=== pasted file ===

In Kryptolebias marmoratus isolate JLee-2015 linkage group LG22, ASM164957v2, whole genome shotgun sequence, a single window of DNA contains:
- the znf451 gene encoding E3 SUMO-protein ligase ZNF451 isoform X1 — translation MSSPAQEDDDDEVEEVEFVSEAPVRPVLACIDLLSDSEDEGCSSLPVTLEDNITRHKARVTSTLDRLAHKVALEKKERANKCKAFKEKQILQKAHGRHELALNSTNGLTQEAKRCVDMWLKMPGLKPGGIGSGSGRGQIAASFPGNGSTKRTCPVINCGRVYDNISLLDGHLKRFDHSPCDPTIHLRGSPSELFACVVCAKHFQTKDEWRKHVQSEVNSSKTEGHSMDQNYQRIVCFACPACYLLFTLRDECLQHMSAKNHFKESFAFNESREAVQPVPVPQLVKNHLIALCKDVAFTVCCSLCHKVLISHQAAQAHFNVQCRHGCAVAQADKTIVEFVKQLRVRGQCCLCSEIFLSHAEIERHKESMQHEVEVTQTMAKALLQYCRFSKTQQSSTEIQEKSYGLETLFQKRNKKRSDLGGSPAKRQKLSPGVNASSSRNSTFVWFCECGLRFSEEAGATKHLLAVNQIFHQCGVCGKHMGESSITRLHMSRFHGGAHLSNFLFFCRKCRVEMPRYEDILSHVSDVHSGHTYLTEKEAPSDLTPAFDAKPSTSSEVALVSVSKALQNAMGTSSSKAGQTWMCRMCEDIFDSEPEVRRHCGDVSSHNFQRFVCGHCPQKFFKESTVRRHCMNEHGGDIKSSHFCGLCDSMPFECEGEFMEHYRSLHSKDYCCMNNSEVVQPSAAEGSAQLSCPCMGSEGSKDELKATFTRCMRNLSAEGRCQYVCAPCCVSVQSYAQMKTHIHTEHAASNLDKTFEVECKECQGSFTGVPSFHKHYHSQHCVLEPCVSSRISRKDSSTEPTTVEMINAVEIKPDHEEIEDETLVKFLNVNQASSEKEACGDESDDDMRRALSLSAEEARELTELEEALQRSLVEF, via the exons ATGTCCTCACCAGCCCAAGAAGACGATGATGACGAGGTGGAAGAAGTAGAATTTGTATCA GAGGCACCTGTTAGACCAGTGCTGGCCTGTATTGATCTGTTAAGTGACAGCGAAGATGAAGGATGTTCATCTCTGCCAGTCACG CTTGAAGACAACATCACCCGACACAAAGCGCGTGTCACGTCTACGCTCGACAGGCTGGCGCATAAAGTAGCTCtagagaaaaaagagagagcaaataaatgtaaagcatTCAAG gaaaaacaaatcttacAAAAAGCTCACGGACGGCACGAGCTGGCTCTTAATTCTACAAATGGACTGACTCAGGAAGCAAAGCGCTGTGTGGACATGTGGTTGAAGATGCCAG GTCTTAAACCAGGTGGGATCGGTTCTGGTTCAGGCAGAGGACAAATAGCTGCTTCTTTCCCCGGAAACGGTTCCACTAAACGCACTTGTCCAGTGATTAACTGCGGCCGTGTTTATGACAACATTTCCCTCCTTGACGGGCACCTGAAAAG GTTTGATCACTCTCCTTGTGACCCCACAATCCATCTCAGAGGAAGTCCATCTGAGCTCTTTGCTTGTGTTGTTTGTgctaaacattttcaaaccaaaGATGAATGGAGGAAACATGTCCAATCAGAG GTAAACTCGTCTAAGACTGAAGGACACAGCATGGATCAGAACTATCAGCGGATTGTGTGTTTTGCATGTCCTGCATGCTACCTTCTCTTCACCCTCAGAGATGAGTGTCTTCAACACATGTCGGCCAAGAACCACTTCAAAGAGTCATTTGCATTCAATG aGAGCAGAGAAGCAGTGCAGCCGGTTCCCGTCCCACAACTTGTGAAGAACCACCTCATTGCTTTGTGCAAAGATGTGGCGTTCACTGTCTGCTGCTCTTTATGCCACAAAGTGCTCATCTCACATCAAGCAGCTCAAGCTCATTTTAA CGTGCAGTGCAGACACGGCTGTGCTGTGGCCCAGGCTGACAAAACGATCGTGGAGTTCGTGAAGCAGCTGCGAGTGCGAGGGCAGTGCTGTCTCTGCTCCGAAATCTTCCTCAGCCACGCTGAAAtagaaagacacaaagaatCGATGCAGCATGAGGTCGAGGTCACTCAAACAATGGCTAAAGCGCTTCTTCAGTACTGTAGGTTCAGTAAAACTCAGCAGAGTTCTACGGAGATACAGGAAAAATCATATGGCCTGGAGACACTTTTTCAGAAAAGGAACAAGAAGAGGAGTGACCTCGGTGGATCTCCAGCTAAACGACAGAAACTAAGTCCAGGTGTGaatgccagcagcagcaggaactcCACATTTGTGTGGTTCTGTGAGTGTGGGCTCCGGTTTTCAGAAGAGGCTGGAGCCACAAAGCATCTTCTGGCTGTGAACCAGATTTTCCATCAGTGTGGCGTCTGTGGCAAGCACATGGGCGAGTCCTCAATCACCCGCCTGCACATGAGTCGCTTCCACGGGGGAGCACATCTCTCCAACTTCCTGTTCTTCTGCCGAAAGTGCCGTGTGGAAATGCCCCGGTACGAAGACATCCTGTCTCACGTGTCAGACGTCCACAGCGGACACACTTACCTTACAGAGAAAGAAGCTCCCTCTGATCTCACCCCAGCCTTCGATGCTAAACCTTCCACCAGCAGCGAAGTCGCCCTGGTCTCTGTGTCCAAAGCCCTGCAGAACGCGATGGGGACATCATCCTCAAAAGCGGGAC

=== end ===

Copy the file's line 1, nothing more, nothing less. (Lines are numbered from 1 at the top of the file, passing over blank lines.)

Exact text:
In Kryptolebias marmoratus isolate JLee-2015 linkage group LG22, ASM164957v2, whole genome shotgun sequence, a single window of DNA contains: